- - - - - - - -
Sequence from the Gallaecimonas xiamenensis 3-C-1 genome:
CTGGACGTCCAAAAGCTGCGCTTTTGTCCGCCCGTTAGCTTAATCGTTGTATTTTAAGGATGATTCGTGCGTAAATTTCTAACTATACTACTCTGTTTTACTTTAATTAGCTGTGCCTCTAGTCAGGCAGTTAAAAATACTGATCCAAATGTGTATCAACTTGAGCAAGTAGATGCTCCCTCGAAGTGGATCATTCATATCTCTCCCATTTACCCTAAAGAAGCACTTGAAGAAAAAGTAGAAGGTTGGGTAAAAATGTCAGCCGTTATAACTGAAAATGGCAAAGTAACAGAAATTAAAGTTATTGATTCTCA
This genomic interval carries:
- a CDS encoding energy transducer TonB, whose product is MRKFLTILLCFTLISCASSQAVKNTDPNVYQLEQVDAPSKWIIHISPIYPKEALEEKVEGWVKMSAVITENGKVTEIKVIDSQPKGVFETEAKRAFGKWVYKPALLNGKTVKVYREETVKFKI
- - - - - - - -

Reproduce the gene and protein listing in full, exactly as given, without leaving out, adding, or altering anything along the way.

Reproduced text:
Sequence from the Gallaecimonas xiamenensis 3-C-1 genome:
CTGGACGTCCAAAAGCTGCGCTTTTGTCCGCCCGTTAGCTTAATCGTTGTATTTTAAGGATGATTCGTGCGTAAATTTCTAACTATACTACTCTGTTTTACTTTAATTAGCTGTGCCTCTAGTCAGGCAGTTAAAAATACTGATCCAAATGTGTATCAACTTGAGCAAGTAGATGCTCCCTCGAAGTGGATCATTCATATCTCTCCCATTTACCCTAAAGAAGCACTTGAAGAAAAAGTAGAAGGTTGGGTAAAAATGTCAGCCGTTATAACTGAAAATGGCAAAGTAACAGAAATTAAAGTTATTGATTCTCA
This genomic interval carries:
- a CDS encoding energy transducer TonB, whose product is MRKFLTILLCFTLISCASSQAVKNTDPNVYQLEQVDAPSKWIIHISPIYPKEALEEKVEGWVKMSAVITENGKVTEIKVIDSQPKGVFETEAKRAFGKWVYKPALLNGKTVKVYREETVKFKI